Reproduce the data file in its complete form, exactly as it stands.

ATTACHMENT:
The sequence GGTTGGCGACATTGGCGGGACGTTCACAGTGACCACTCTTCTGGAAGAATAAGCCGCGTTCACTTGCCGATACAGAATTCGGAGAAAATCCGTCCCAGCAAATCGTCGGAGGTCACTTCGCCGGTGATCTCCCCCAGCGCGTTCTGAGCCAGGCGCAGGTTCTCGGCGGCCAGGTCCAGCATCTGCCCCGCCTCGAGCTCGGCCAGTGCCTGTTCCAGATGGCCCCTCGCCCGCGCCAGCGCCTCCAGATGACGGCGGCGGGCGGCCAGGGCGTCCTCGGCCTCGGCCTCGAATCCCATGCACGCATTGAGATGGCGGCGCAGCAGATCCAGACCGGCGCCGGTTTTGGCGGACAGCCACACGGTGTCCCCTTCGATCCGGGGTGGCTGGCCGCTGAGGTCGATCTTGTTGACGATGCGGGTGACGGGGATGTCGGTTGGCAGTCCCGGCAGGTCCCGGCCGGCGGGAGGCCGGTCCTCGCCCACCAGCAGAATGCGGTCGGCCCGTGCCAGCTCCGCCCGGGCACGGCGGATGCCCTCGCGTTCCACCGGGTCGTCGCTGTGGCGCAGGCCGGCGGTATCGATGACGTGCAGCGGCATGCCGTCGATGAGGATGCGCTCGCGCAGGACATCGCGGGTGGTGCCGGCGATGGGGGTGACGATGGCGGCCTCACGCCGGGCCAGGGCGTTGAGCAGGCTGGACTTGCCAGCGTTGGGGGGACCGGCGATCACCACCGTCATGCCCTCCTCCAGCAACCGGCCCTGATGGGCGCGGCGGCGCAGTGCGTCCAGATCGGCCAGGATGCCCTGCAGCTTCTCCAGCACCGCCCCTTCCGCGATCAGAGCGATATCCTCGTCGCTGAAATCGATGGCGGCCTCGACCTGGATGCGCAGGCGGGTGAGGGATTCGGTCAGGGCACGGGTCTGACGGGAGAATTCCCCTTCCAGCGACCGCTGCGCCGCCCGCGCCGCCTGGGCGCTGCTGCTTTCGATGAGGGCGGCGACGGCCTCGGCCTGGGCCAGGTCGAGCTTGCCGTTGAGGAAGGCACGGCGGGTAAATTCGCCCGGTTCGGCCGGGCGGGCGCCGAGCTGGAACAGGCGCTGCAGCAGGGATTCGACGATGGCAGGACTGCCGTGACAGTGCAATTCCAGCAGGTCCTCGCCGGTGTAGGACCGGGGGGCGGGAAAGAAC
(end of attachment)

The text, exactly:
The sequence GGTTGGCGACATTGGCGGGACGTTCACAGTGACCACTCTTCTGGAAGAATAAGCCGCGTTCACTTGCCGATACAGAATTCGGAGAAAATCCGTCCCAGCAAATCGTCGGAGGTCACTTCGCCGGTGATCTCCCCCAGCGCGTTCTGAGCCAGGCGCAGGTTCTCGGCGGCCAGGTCCAGCATCTGCCCCGCCTCGAGCTCGGCCAGTGCCTGTTCCAGATGGCCCCTCGCCCGCGCCAGCGCCTCCAGATGACGGCGGCGGGCGGCCAGGGCGTCCTCGGCCTCGGCCTCGAATCCCATGCACGCATTGAGATGGCGGCGCAGCAGATCCAGACCGGCGCCGGTTTTGGCGGACAGCCACACGGTGTCCCCTTCGATCCGGGGTGGCTGGCCGCTGAGGTCGATCTTGTTGACGATGCGGGTGACGGGGATGTCGGTTGGCAGTCCCGGCAGGTCCCGGCCGGCGGGAGGCCGGTCCTCGCCCACCAGCAGAATGCGGTCGGCCCGTGCCAGCTCCGCCCGGGCACGGCGGATGCCCTCGCGTTCCACCGGGTCGTCGCTGTGGCGCAGGCCGGCGGTATCGATGACGTGCAGCGGCATGCCGTCGATGAGGATGCGCTCGCGCAGGACATCGCGGGTGGTGCCGGCGATGGGGGTGACGATGGCGGCCTCACGCCGGGCCAGGGCGTTGAGCAGGCTGGACTTGCCAGCGTTGGGGGGACCGGCGATCACCACCGTCATGCCCTCCTCCAGCAACCGGCCCTGATGGGCGCGGCGGCGCAGTGCGTCCAGATCGGCCAGGATGCCCTGCAGCTTCTCCAGCACCGCCCCTTCCGCGATCAGAGCGATATCCTCGTCGCTGAAATCGATGGCGGCCTCGACCTGGATGCGCAGGCGGGTGAGGGATTCGGTCAGGGCACGGGTCTGACGGGAGAATTCCCCTTCCAGCGACCGCTGCGCCGCCCGCGCCGCCTGGGCGCTGCTGCTTTCGATGAGGGCGGCGACGGCCTCGGCCTGGGCCAGGTCGAGCTTGCCGTTGAGGAAGGCACGGCGGGTAAATTCGCCCGGTTCGGCCGGGCGGGCGCCGAGCTGGAACAGGCGCTGCAGCAGGGATTCGACGATGGCAGGACTGCCGTGACAGTGCAATTCCAGCAGGTCCTCGCCGGTGTAGGACCGGGGGGCGGGAAAGAAC